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prayed; and Mr. Meffin, of Dartford, preached from Acts xiii. 26. *

you is the word of this salvation sent.” Mr. Fowler, of Sheerness, concluded in prayer. In the evening, Mr. Watson, of. London, prayed: Mr. Fowler preached from Luke xv, 10. Mr. Stanger' concluded the fervices of the day with prayer.

About three years since, the inhabitants of this village n'ére all“ fitting “ in darkness, and in the valley of the shadow of death." Mr. K, who refides, at Dartford, had long beheld with much concern their fituation, and, being visited by a minister from London, proposed to him to preach at Crockenhill. They accordingly went together. The Lord opened a door for them; and from that time the village has been vifited by various ministers of the West Kent Affociation, and others whose labours have been the means of railing a congregation, and converting many souls.

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BOW. May 25th, was opened the New Baptist Meeting-house at Bow, Middlefex. Mr. Thomas Thomas, of Mile End, read a portion of the Pfalms, and prayed. Dr. Rippou, of London, preached from 2 Cor. vi. 13. ye also enlarged.” Mr. Severn, of Harlow, concluded in prayer. In the afternoon, Mr. Hunt (one of Mr. Bogue's ftudents) prayed. Mr. Ford, of Stepney, preached from Psalm cx. 2. “ The Lord shall “ send the rod of thy strength,' &c. Mr. Newman (paftor of the church) gave out the hymns.

A handsomé collcetion was made towards defraying the experie of the building; and, on the whole, it was a day to be remembered to the Lord with gratitude and joy !

BADGELY. May 26th, a finall Chapel was opened at Badgely, about three miles from Atherstone, in Warwickshire. The Gofpel was introduced into this rude country, in the midft of a popular colliery, by Mr. Denham, Mr. Dagley, and other ministers from Atherstone and the neighbourhood, about three years ago. The Lord was pleased to give teftimony. to the word of his grace, in the conversion of fouls, and inclining many to hear. A place of worfhip having become expedient, Providence appeared very remarkably in the behalf of the poor people, by difpofing a lady, who lived at a distance, who was owner of the land on which the chapel Atands, not only to give the ground, but fifty zuireas also toward the building.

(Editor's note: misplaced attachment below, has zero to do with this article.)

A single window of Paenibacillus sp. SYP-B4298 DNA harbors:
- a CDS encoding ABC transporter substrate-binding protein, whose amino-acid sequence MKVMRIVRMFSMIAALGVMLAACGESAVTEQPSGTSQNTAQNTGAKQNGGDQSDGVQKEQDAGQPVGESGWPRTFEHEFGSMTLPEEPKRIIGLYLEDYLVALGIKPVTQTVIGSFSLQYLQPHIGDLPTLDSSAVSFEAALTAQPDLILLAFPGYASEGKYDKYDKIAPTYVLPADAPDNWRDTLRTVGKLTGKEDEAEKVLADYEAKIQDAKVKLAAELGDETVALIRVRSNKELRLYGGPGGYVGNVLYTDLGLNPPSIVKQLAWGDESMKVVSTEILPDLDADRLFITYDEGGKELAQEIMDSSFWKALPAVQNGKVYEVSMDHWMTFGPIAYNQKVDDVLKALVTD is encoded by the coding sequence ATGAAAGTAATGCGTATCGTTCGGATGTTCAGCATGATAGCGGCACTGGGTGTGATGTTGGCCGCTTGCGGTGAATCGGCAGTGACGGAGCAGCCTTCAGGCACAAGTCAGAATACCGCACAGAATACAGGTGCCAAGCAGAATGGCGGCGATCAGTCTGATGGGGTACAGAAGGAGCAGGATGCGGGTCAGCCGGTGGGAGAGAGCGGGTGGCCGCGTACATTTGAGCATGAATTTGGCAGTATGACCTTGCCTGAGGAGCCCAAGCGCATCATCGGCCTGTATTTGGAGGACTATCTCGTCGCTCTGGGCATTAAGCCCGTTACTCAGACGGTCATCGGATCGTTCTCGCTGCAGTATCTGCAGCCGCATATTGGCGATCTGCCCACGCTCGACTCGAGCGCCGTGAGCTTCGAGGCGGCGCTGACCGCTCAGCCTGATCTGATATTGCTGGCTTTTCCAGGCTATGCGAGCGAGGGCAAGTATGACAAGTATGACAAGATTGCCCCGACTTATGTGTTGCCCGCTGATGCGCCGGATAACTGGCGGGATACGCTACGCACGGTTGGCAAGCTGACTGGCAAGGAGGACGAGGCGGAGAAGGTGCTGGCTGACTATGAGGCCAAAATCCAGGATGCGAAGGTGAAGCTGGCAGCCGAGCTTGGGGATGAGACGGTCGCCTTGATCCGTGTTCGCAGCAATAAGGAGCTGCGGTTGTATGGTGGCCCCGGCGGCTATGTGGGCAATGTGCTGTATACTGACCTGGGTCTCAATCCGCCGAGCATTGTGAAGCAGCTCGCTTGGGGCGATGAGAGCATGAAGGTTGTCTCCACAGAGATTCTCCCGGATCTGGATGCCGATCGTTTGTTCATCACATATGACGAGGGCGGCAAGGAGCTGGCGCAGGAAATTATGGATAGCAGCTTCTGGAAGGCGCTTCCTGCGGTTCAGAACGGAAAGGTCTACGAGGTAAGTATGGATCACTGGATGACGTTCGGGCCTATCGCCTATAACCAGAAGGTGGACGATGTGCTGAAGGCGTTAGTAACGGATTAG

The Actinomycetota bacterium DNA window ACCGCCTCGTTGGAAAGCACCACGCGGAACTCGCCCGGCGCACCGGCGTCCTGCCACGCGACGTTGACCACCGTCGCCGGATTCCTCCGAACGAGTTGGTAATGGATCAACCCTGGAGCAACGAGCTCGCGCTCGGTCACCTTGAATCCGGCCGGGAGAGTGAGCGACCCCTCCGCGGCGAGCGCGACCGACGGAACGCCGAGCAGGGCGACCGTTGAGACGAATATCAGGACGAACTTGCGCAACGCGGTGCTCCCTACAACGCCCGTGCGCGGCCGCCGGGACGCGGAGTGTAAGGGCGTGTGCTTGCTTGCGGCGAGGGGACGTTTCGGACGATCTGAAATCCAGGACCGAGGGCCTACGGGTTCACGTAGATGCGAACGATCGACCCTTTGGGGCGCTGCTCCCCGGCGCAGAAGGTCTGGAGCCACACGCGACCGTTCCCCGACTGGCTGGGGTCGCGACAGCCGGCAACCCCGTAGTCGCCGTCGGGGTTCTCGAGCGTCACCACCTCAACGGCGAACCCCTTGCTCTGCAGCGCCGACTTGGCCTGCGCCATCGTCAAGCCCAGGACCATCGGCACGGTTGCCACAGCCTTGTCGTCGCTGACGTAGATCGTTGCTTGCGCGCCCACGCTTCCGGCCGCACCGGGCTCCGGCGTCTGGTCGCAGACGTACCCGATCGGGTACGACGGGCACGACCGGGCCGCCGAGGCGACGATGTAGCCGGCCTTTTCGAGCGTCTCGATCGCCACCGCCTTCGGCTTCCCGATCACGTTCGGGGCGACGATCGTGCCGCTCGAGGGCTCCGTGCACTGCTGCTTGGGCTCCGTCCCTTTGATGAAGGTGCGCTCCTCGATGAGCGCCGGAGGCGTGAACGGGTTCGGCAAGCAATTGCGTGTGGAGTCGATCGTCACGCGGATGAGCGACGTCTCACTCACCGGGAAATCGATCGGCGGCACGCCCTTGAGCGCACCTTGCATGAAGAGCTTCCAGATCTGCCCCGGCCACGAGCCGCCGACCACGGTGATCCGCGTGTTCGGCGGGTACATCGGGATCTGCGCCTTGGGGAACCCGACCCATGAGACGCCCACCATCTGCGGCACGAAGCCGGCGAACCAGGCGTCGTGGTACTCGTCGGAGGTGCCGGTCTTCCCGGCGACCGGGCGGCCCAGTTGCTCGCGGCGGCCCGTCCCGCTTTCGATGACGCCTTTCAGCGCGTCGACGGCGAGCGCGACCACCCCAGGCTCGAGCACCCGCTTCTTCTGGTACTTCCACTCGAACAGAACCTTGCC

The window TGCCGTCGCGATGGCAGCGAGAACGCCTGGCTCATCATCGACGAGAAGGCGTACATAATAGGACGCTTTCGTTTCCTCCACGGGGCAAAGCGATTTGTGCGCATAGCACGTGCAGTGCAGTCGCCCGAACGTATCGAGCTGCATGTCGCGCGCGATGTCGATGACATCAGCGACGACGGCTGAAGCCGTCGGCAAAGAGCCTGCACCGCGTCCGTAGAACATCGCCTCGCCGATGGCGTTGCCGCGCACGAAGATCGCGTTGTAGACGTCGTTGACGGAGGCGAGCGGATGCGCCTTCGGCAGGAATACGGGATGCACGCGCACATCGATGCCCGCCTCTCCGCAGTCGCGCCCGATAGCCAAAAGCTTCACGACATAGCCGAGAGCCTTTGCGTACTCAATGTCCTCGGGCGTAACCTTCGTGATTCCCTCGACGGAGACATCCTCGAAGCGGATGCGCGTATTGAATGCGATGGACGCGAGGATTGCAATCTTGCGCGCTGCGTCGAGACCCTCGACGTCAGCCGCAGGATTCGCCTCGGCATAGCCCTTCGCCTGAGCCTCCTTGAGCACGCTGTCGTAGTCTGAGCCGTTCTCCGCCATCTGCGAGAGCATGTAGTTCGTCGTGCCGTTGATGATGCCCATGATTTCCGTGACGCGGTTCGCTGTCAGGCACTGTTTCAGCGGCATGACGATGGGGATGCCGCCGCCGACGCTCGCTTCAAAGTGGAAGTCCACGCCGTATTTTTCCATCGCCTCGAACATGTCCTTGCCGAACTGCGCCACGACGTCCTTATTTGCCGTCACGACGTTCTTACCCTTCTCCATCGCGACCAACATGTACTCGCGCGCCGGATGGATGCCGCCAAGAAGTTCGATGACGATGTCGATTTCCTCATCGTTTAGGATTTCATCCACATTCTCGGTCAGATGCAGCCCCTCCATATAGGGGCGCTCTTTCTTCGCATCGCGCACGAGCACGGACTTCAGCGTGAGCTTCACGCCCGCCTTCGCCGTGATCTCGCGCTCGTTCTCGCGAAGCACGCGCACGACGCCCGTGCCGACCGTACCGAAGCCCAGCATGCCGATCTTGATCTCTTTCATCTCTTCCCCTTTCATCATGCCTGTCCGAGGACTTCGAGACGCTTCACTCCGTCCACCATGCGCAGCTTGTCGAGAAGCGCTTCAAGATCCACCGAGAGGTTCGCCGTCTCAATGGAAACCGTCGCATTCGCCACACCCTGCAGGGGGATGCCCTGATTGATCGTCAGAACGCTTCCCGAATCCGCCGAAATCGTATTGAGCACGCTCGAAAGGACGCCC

A fermon was preached in the morning, by Mr. Burder of Coventry; and another in the afterncon, by Mr. Denhau, now of Towcestor. The people are likely to have the word statedly preached ainong them.

KISLINGBURY. : On the 28th of May a small' neat Meeting-house was opened at Kiflingbury, Northamptonshire. Mr. Mofeley, of Long Buck by, and Mr. Keyley, of Northampton, preached; the former from Haggai ii.-9.; the latter from Matt. xi. 5. the last clause. The people found it a fea!on of refreshment. O! that it may prove but the first fruits of a great

harveft!

Erratum in this Number, p. 282. In-she price of “ The Evangelical Clergyman,” for is. read is. 6d.

POETRY.

a

THE LITTLE SHEPHERD BOY. Then let my humble voice resound,

To thee my strains belong,
O NCE more I quit my winter bow'r, So Thall the vallies catch the found,
And halten pleasd away,

And echo back the song.
While sweet content erowns ev'ry hour,
And brightens all the day.

And oft as this is my employ,

Jesus !hall be my theme; Onward I trip with cheerful speed

He dy'd to save

Shepherd Bcy, To yonder smiling plain,

And I will fing of him. And whistling with my tuneful reed,

W. H-ge.
I call my feecy train.
My little dog, how willing he
Runs all the country o'er,

.EL EGY
Performs his duty faithfully,
And then trips on before.

On the Sufferings of the Female Sex in

Countries unenlightened by the Gospel. Soon as the cheering sun is up, The tuneful lark begios;

WHILE o'er the climes my course Well pleas'd to hear, I gladly stop,

pursuing, To listen while he fings.

Where mental darkness holds her

sway, All Nature's works, with one accord, The mis’ry of her empire viewing, Some grateful tribute pay;

I sorrow o'er the cheerless way.
And fain would I adore the Lord,
And louder fing than they.

But most for hopeless Woman's an.

guilh Oft am I fill'd with peace and joy ; The sympathetic tear will Aow ; How good the Lord's to me!

Her bitter lot through life to languish, O! do then bless a Shepherd Boy,